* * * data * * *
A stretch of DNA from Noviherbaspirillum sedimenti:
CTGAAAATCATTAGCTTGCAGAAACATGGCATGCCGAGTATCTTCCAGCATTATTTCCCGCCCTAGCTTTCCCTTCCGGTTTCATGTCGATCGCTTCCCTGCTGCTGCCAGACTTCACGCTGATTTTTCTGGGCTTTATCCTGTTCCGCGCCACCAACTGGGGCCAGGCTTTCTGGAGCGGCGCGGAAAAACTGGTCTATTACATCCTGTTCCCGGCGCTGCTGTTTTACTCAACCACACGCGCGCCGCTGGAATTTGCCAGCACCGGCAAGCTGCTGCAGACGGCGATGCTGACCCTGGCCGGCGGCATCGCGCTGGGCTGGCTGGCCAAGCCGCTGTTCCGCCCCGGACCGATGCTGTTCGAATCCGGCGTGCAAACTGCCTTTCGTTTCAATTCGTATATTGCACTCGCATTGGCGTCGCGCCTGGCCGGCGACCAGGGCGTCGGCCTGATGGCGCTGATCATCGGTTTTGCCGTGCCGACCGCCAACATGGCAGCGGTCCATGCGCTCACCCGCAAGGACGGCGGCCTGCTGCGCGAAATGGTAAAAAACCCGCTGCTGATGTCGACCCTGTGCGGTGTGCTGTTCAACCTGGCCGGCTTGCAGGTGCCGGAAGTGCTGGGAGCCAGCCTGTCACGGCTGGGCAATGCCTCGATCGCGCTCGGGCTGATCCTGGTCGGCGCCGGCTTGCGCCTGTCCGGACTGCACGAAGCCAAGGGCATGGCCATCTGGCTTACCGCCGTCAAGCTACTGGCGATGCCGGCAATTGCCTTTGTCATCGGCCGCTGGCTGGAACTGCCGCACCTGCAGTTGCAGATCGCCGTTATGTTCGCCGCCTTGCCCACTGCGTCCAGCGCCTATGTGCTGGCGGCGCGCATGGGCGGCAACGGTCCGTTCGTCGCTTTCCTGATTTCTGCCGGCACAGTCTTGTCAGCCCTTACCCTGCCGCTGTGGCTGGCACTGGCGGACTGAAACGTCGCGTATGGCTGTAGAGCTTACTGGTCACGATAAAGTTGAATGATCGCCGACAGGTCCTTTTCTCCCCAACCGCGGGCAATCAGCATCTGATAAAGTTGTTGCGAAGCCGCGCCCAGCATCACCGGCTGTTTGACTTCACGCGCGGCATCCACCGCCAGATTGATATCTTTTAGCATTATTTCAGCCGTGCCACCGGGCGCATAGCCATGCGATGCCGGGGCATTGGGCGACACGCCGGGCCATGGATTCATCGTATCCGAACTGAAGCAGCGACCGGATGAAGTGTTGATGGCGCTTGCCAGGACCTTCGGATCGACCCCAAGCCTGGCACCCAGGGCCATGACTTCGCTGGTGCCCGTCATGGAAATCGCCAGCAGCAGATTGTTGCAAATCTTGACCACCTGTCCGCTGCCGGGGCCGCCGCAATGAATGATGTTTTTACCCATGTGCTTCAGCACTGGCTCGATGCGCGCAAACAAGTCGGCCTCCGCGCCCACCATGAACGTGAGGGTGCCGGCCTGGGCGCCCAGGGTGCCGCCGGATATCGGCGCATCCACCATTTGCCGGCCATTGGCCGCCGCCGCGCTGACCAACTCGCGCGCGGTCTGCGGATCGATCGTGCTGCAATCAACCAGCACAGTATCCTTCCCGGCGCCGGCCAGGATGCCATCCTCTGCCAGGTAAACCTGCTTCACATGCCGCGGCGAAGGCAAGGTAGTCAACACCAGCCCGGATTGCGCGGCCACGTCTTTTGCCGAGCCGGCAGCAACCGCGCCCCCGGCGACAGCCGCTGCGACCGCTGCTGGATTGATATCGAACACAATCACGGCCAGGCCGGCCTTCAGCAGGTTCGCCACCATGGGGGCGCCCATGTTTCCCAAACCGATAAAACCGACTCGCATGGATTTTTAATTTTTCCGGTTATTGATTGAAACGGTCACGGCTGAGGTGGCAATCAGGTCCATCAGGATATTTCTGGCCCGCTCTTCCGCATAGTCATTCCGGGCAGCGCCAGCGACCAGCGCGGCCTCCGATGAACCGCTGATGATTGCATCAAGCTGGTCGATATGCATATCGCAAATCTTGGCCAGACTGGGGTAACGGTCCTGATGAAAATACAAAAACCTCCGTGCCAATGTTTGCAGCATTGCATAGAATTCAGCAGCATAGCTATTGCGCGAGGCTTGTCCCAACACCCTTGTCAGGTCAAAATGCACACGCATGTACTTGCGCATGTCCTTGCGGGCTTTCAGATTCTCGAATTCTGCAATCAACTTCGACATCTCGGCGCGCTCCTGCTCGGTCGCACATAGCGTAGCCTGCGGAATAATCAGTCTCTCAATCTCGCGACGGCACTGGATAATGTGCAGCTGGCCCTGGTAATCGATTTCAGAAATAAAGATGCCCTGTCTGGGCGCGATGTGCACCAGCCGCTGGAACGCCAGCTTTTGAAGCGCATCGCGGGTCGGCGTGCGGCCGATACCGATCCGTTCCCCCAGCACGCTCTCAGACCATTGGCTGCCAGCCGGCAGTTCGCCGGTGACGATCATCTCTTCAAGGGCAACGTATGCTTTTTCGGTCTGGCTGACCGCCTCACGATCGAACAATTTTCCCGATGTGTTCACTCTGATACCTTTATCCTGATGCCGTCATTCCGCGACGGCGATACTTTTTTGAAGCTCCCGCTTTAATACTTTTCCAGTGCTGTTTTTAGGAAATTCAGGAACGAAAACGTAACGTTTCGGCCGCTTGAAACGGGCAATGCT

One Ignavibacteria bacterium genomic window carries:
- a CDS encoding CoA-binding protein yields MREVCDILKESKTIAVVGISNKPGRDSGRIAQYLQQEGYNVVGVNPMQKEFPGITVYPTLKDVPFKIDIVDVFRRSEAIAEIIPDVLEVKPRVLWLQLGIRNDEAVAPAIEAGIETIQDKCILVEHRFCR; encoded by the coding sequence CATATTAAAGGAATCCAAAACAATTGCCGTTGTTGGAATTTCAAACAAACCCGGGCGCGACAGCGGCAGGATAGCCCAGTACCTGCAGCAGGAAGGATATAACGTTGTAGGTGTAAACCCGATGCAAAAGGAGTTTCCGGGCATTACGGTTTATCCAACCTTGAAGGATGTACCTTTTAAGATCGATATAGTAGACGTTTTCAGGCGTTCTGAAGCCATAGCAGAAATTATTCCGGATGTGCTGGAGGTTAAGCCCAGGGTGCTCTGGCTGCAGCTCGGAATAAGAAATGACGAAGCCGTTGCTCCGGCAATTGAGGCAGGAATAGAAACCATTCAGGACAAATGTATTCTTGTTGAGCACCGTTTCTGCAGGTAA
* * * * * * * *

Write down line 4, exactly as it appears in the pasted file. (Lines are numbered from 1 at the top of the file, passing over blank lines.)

- a CDS encoding CoA-binding protein yields MREVCDILKESKTIAVVGISNKPGRDSGRIAQYLQQEGYNVVGVNPMQKEFPGITVYPTLKDVPFKIDIVDVFRRSEAIAEIIPDVLEVKPRVLWLQLGIRNDEAVAPAIEAGIETIQDKCILVEHRFCR; encoded by the coding sequence CATATTAAAGGAATCCAAAACAATTGCCGTTGTTGGAATTTCAAACAAACCCGGGCGCGACAGCGGCAGGATAGCCCAGTACCTGCAGCAGGAAGGATATAACGTTGTAGGTGTAAACCCGATGCAAAAGGAGTTTCCGGGCATTACGGTTTATCCAACCTTGAAGGATGTACCTTTTAAGATCGATATAGTAGACGTTTTCAGGCGTTCTGAAGCCATAGCAGAAATTATTCCGGATGTGCTGGAGGTTAAGCCCAGGGTGCTCTGGCTGCAGCTCGGAATAAGAAATGACGAAGCCGTTGCTCCGGCAATTGAGGCAGGAATAGAAACCATTCAGGACAAATGTATTCTTGTTGAGCACCGTTTCTGCAGGTAA